The Riviera Maya, Cancun, and Cozumel experience less severe wet and dry seasons than Caribbean destinations to the north and east. This means that there are more months to choose from when you can expect clear weather. December through May are generally the driest months, though you’ll see more precipitation at both ends of that range. The wettest months of the year are generally October and November, so even visiting in the summer months (when hotel rates are lower) means you’re likely to see more sunny days than not. July and August are generally the driest of the main summer months in Cozumel. However, the island isn’t entirely without risk of hurricanes during this time of year and into the early fall. Temperatures stay quite warm during the day, year round. Of course, Cozumel is hottest during the summer (and incredibly humid), with drier warm temperatures from January through March. Keep in mind that sargassum seaweed blooms are a problem across the Caribbean (including Cozumel), and tend to spike during summer months, impacting beach usability.
3. Compared to other parts of Mexico and the Caribbean, Cozumel is safe .
We often get asked, “Is Cozumel safe?” And while no place in the world is 100 percent safe for all visitors all the time, Cozumel has low crime rates that should alleviate any fears you have of visiting. The drug-related crime in Mexico that makes the headlines is concentrated near the country’s borders, and even the crime that has occasionally erupted around Cancun rarely affects tourists. To that end, violent crime on Cozumel is rare, even though the U.S. State Department does occasionally issue warnings. Keep in mind that a Level 2 threat-level ranking from the U.S State Department — which covers the state of Quintana Roo (where Cozumel is located) — is the same as France, Italy, and the U.K. Of course, you should still take proper safety precautions. For example, wandering on a beach alone at night isn’t a smart idea, and always lock your valuables inside of your safe. To alleviate concerns about petty crime, carry as little money as you can, and divide up your cash and cards in different pockets and a money belt.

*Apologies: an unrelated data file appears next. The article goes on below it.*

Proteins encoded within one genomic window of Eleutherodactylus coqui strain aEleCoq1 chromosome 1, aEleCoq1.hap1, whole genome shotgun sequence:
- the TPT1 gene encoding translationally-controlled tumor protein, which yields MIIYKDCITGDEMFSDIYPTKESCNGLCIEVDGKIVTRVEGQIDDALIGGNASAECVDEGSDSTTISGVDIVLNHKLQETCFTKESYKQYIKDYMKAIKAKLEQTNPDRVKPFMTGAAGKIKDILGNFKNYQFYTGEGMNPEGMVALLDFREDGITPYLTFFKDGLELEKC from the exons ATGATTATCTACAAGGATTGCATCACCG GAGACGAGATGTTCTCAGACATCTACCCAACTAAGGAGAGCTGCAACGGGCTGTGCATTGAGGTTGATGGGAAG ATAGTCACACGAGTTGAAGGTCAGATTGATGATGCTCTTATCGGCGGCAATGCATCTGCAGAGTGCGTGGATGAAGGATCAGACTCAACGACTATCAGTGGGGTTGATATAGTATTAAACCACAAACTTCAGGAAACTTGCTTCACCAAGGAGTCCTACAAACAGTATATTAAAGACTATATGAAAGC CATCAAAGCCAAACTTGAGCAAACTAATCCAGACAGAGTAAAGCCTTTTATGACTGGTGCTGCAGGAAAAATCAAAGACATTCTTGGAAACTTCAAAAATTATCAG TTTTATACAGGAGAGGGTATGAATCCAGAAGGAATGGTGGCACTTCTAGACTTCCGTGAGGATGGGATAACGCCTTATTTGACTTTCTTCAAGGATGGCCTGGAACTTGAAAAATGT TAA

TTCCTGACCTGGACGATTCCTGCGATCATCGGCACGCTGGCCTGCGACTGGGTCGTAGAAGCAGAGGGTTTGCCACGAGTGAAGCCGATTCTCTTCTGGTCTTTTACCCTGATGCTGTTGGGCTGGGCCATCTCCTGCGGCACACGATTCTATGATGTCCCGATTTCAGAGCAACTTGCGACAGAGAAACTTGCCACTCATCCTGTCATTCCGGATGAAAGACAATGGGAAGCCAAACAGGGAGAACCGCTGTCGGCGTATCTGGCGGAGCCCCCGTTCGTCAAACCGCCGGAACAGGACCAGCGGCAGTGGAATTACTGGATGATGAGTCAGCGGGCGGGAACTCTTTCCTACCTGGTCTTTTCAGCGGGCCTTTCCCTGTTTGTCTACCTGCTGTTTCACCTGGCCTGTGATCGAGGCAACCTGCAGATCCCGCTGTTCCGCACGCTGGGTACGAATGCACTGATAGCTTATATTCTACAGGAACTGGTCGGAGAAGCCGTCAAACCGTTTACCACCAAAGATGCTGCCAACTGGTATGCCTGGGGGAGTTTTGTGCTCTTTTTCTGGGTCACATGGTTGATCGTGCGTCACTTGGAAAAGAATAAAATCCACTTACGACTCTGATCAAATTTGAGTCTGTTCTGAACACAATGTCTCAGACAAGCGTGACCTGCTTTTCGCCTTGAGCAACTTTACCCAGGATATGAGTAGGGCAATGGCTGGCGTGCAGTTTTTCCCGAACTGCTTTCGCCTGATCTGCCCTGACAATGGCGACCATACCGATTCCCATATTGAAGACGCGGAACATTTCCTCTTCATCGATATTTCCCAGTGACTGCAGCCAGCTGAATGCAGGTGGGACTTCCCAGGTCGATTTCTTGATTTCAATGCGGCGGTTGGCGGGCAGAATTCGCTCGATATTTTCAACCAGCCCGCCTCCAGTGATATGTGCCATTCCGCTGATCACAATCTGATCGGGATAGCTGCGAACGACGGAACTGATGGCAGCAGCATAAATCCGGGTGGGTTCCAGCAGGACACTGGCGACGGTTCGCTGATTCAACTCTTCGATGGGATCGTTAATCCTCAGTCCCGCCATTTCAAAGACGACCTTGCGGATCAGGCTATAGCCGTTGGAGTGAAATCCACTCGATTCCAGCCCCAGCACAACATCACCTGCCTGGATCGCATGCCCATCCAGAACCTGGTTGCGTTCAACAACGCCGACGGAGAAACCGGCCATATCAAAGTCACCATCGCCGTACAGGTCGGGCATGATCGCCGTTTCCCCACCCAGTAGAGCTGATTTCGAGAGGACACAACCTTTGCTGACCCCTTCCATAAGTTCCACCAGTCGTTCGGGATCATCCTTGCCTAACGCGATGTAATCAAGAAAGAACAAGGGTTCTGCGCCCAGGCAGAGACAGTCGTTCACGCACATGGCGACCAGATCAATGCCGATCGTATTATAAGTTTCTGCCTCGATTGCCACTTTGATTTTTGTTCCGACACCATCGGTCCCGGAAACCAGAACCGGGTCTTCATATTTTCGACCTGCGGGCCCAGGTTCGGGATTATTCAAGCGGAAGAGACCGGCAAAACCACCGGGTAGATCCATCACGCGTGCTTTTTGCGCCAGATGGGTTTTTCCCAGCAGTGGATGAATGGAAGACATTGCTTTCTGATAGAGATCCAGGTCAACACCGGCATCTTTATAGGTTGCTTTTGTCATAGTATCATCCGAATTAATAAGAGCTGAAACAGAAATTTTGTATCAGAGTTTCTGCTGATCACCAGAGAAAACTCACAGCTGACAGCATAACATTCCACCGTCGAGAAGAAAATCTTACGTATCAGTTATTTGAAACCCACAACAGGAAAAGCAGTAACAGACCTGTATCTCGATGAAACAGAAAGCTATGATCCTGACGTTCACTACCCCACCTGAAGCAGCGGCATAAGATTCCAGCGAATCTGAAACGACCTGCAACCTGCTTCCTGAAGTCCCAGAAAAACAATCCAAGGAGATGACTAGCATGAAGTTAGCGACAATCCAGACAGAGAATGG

4. Cozumel is one of the busiest cruise ports in the world.